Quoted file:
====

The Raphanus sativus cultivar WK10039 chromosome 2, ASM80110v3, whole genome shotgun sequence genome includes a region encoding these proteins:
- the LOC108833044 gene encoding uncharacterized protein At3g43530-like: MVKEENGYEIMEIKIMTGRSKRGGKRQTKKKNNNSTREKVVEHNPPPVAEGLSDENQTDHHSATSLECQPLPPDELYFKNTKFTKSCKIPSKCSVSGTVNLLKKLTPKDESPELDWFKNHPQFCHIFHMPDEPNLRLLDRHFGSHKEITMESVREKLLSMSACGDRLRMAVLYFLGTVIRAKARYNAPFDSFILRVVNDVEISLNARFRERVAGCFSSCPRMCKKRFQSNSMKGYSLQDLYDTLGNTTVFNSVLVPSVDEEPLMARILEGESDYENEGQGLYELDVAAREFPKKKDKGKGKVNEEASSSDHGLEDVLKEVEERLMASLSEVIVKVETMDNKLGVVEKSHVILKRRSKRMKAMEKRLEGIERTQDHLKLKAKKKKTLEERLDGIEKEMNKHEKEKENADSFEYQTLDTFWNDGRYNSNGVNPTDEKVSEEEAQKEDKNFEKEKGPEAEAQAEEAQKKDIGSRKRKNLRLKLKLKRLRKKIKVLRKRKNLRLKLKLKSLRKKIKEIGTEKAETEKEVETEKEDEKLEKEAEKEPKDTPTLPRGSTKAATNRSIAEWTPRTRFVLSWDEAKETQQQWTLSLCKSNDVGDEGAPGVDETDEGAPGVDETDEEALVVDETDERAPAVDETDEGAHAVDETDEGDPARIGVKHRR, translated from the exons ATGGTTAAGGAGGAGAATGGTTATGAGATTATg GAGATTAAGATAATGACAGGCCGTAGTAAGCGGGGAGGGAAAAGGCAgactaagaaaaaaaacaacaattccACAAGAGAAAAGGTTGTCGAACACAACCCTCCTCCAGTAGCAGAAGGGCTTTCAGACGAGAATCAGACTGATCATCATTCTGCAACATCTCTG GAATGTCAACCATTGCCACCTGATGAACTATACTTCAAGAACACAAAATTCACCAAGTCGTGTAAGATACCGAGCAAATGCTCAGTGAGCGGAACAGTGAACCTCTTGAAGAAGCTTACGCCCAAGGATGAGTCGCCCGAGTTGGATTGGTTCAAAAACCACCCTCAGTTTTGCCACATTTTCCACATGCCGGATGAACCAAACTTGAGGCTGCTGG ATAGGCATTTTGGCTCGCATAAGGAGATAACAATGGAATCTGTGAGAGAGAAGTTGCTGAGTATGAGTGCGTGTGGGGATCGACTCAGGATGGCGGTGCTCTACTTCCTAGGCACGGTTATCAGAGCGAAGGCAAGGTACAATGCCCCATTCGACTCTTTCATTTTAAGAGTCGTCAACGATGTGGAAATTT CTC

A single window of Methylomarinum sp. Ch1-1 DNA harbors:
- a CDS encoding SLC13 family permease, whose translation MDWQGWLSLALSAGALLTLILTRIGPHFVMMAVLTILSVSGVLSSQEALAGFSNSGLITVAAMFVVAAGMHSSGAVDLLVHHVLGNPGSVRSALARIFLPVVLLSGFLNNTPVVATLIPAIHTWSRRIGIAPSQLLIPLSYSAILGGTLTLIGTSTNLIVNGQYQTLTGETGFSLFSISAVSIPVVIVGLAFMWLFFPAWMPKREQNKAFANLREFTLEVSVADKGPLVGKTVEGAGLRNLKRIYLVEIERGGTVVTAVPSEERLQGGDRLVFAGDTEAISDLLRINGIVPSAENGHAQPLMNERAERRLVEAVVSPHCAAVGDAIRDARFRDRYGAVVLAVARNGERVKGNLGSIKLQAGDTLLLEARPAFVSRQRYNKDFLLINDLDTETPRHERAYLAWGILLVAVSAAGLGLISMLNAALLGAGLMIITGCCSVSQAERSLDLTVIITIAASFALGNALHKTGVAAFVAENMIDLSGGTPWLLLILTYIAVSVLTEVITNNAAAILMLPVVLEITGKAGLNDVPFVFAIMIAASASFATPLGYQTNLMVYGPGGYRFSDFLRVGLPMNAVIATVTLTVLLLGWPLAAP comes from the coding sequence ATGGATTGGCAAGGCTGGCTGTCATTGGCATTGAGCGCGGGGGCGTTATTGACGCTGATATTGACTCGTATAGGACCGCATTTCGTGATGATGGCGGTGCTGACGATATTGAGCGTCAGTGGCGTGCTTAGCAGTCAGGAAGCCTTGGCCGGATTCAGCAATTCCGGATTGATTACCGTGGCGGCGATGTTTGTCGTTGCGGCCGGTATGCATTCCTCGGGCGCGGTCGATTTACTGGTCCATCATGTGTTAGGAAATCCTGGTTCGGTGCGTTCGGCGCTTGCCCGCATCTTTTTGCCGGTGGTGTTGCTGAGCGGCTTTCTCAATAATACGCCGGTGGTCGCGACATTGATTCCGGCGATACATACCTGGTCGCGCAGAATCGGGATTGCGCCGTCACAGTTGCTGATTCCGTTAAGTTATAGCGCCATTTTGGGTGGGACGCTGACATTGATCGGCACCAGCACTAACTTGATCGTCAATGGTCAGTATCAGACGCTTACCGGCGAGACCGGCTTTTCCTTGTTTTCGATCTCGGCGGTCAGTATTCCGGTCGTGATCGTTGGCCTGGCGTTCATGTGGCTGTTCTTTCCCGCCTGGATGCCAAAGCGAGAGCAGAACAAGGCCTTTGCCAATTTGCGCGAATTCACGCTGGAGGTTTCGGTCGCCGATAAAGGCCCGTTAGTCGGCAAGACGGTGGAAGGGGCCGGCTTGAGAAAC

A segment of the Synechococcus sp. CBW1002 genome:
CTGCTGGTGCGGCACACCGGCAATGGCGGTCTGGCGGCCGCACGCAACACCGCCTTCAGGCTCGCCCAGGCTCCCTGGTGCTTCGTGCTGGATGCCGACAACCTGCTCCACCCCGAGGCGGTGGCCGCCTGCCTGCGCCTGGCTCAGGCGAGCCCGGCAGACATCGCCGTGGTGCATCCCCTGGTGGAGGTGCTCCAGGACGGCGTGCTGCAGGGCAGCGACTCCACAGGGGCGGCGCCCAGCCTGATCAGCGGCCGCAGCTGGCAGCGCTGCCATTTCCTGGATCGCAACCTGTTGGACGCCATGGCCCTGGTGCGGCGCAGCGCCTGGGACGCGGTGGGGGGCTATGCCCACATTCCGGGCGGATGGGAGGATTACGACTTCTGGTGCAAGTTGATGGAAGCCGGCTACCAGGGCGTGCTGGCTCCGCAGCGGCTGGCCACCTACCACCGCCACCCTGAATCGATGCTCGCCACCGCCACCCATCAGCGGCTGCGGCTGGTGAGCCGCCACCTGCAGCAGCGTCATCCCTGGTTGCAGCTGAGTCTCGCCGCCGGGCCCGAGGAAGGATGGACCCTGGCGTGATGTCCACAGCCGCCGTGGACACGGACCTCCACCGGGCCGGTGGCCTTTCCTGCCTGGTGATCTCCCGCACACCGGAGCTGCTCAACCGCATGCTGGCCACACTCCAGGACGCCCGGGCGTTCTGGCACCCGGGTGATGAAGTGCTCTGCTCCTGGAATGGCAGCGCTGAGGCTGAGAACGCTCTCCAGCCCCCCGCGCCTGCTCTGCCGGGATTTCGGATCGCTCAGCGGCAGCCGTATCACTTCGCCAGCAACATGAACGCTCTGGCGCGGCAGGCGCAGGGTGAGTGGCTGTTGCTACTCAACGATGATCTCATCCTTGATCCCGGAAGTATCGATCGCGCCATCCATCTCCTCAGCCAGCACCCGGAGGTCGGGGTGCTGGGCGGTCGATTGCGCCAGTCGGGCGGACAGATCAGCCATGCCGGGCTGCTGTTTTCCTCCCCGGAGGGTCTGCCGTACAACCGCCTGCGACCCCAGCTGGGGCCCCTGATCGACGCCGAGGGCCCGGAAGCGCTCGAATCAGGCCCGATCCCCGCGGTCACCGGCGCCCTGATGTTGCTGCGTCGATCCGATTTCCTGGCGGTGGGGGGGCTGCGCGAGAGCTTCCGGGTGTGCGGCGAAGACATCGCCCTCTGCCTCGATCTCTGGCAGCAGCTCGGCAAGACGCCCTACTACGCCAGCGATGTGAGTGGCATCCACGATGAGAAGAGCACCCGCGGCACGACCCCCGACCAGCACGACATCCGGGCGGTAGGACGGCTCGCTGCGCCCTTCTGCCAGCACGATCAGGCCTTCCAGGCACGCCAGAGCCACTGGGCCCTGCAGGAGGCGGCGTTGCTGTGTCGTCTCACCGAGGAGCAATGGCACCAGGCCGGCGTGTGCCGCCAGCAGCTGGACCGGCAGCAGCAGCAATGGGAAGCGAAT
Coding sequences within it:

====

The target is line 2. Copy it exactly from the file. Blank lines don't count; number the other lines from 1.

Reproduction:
- the LOC108833044 gene encoding uncharacterized protein At3g43530-like: MVKEENGYEIMEIKIMTGRSKRGGKRQTKKKNNNSTREKVVEHNPPPVAEGLSDENQTDHHSATSLECQPLPPDELYFKNTKFTKSCKIPSKCSVSGTVNLLKKLTPKDESPELDWFKNHPQFCHIFHMPDEPNLRLLDRHFGSHKEITMESVREKLLSMSACGDRLRMAVLYFLGTVIRAKARYNAPFDSFILRVVNDVEISLNARFRERVAGCFSSCPRMCKKRFQSNSMKGYSLQDLYDTLGNTTVFNSVLVPSVDEEPLMARILEGESDYENEGQGLYELDVAAREFPKKKDKGKGKVNEEASSSDHGLEDVLKEVEERLMASLSEVIVKVETMDNKLGVVEKSHVILKRRSKRMKAMEKRLEGIERTQDHLKLKAKKKKTLEERLDGIEKEMNKHEKEKENADSFEYQTLDTFWNDGRYNSNGVNPTDEKVSEEEAQKEDKNFEKEKGPEAEAQAEEAQKKDIGSRKRKNLRLKLKLKRLRKKIKVLRKRKNLRLKLKLKSLRKKIKEIGTEKAETEKEVETEKEDEKLEKEAEKEPKDTPTLPRGSTKAATNRSIAEWTPRTRFVLSWDEAKETQQQWTLSLCKSNDVGDEGAPGVDETDEGAPGVDETDEEALVVDETDERAPAVDETDEGAHAVDETDEGDPARIGVKHRR, translated from the exons ATGGTTAAGGAGGAGAATGGTTATGAGATTATg GAGATTAAGATAATGACAGGCCGTAGTAAGCGGGGAGGGAAAAGGCAgactaagaaaaaaaacaacaattccACAAGAGAAAAGGTTGTCGAACACAACCCTCCTCCAGTAGCAGAAGGGCTTTCAGACGAGAATCAGACTGATCATCATTCTGCAACATCTCTG GAATGTCAACCATTGCCACCTGATGAACTATACTTCAAGAACACAAAATTCACCAAGTCGTGTAAGATACCGAGCAAATGCTCAGTGAGCGGAACAGTGAACCTCTTGAAGAAGCTTACGCCCAAGGATGAGTCGCCCGAGTTGGATTGGTTCAAAAACCACCCTCAGTTTTGCCACATTTTCCACATGCCGGATGAACCAAACTTGAGGCTGCTGG ATAGGCATTTTGGCTCGCATAAGGAGATAACAATGGAATCTGTGAGAGAGAAGTTGCTGAGTATGAGTGCGTGTGGGGATCGACTCAGGATGGCGGTGCTCTACTTCCTAGGCACGGTTATCAGAGCGAAGGCAAGGTACAATGCCCCATTCGACTCTTTCATTTTAAGAGTCGTCAACGATGTGGAAATTT CTC